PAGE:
Notes 9-27-10 - site f.ii E.G layer of ash from a volcanic...

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9/27/10 1. Stratigraphy – the study of layering archaeological deposits a. Uses the layering of archaeological deposits themselves to answer relative dating questions b. A layer of sediment may be called a stratum (plural: strata), “strat”, level, or horizon c. Strata are the matrices (singular: matrix) in which artifacts or features are found d. Profile: drawing of the strata observed on the wall of an excavation unit (i.e., pit or trench) e. Stratigraphy dating e.i. Older: bottom, younger: top e.i.1. “Law of superposition” e.ii. Artifacts from the same stratum are more closely associated with one another than they are with artifacts from different strata e.ii.1. “Law of association” f. Marker horizons: widespread, rapidly deposited strata f.i. Can be used to compare different sites in a region or different parts of a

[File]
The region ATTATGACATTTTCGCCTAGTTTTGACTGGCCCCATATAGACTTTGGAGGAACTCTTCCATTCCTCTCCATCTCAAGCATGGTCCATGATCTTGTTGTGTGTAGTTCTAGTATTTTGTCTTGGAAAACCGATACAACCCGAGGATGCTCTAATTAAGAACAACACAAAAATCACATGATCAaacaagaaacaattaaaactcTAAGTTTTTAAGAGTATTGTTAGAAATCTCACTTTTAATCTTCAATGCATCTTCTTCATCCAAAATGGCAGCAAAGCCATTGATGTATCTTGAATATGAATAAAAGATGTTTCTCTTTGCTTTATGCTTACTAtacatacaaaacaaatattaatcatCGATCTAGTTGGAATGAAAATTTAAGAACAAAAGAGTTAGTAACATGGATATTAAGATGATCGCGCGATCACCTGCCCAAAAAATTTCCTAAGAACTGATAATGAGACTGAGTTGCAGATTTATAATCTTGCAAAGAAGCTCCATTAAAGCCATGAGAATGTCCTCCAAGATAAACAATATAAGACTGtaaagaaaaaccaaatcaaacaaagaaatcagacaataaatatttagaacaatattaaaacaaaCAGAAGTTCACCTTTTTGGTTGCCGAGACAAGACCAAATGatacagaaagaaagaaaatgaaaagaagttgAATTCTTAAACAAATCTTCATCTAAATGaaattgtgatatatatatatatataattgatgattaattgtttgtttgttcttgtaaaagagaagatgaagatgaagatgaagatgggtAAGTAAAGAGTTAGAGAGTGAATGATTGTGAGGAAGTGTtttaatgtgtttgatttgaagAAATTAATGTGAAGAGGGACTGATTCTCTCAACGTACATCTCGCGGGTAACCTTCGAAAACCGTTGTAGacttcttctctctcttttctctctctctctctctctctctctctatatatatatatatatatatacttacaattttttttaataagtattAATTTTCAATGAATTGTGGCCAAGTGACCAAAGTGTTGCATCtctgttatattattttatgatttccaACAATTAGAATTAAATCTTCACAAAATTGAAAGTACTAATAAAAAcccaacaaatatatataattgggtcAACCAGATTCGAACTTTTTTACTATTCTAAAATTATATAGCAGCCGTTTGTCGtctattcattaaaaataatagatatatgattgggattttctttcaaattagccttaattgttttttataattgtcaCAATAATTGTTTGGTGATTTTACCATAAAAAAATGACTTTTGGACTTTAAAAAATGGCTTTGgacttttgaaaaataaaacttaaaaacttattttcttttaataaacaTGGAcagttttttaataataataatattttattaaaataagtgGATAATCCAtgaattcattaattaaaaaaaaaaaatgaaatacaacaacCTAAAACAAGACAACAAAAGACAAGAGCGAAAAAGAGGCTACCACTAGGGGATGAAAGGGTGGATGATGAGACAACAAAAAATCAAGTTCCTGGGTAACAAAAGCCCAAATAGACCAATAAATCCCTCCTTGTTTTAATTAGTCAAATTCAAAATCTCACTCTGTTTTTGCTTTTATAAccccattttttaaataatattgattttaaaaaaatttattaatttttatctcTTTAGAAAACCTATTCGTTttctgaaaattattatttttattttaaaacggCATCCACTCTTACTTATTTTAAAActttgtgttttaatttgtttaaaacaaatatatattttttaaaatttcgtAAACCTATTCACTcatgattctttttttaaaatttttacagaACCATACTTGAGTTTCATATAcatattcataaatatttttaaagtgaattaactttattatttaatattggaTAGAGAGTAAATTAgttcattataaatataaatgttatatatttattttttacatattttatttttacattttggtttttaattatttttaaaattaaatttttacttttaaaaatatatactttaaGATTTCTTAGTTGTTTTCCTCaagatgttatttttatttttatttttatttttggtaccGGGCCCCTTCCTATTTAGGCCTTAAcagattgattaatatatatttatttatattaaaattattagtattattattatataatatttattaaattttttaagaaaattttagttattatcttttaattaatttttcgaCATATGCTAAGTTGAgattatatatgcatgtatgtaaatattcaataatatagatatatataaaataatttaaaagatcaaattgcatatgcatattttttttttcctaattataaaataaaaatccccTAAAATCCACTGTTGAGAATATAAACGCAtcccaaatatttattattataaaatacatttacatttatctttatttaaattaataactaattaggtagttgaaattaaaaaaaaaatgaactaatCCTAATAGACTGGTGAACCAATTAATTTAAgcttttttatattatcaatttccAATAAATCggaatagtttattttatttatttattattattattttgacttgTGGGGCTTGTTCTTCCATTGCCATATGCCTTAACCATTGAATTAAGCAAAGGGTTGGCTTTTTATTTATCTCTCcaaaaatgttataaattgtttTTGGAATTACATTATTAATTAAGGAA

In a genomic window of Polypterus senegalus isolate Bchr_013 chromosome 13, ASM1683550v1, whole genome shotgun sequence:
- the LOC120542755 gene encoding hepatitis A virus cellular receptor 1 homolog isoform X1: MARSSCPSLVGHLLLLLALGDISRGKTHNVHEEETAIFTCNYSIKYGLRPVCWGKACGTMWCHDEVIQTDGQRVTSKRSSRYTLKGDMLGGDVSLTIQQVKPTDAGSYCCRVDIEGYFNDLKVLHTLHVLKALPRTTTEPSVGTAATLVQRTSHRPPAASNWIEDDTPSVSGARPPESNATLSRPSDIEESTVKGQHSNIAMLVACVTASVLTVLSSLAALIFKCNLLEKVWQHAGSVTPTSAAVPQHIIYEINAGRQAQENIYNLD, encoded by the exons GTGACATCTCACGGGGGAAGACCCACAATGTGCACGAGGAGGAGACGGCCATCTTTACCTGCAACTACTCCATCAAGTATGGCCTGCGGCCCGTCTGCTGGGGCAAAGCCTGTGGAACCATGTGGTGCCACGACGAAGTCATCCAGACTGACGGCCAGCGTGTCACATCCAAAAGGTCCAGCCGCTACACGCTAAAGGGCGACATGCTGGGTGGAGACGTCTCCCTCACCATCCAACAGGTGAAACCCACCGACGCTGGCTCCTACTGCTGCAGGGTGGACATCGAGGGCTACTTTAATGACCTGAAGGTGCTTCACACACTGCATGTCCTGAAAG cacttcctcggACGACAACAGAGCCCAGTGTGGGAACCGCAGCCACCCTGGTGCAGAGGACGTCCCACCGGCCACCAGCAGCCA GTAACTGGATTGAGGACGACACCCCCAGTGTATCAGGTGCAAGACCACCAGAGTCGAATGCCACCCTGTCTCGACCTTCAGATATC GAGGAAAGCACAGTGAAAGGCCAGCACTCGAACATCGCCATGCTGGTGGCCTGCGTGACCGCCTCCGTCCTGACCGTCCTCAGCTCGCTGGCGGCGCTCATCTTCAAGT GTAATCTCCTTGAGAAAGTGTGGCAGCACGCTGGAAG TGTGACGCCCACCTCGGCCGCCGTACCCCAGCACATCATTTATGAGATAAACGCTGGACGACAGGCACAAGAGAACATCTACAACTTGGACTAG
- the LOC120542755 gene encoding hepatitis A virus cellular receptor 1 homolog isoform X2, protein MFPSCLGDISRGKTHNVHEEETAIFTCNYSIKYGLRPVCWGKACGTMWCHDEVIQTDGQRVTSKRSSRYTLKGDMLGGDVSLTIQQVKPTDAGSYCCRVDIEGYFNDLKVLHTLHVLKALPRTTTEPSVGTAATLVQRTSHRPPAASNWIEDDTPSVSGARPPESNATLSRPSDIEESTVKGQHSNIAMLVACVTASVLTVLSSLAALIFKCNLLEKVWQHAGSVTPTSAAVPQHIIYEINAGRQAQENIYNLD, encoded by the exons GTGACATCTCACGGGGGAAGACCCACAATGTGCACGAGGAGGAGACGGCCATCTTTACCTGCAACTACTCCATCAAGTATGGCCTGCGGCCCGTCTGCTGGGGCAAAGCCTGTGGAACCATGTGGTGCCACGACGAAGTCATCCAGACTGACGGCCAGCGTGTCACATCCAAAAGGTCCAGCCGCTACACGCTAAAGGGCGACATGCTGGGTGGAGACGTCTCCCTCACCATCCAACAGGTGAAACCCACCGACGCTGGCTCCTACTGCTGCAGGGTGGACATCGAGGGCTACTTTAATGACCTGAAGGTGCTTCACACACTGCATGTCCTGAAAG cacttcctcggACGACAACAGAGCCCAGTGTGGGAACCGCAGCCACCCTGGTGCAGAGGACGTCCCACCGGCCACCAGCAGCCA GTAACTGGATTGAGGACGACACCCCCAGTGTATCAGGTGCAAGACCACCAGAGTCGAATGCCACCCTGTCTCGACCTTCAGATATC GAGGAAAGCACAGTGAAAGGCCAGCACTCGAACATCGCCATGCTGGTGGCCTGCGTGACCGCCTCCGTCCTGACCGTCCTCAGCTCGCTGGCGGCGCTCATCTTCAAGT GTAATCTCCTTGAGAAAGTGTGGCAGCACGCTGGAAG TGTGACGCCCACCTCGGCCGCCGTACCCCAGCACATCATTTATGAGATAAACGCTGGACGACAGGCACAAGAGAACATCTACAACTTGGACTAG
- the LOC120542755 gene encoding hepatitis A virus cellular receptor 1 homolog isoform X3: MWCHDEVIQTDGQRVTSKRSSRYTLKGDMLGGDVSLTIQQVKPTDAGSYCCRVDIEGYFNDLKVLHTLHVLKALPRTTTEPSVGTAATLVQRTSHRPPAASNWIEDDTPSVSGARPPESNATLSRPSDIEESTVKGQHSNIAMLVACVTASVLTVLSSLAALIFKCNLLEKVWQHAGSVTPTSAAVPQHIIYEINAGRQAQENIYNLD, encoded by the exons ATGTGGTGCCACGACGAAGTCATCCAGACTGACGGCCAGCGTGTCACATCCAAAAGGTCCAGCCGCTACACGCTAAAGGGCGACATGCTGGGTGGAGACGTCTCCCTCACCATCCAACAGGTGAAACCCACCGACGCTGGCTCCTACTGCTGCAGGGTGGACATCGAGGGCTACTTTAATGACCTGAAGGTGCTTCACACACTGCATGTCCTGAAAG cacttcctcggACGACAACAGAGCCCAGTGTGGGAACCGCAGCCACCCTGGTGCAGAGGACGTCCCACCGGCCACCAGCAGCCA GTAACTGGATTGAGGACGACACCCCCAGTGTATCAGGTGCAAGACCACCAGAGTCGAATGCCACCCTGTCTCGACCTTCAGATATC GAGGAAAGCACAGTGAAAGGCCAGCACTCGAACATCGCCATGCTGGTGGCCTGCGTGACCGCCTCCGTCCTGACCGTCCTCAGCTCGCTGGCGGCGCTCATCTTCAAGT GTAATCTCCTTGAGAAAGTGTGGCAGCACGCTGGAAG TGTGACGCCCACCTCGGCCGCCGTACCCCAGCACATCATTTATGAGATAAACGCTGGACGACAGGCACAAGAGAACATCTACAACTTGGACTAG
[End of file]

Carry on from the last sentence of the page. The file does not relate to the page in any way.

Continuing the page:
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Unformatted text preview: site f.ii. E.G. layer of ash from a volcanic eruption, layer of silt from a widespread flood, layer of mud from a mudslide, larger area of fill, burned layer g. Archaeological survey g.i. Locating and identifying archaeological sites in an area (may or may not involve digging) h. Rules of excavation (from WOBST) h.i. Don’t excavate h.i.1. Because excavation destroys the site h.i.2. Study artifacts that have already been excavated h.i.3. Remote sensing: satellite photo h.i.4. Aerial laser-scanning (LIDAR) imaging through forest cover h.i.5. Magnetometer h.i.6. Ground-penetrating radar (GPR) h.i.7. Surface collection h.ii. No two excavations are exactly alike i. Deciding how to excavate is important...
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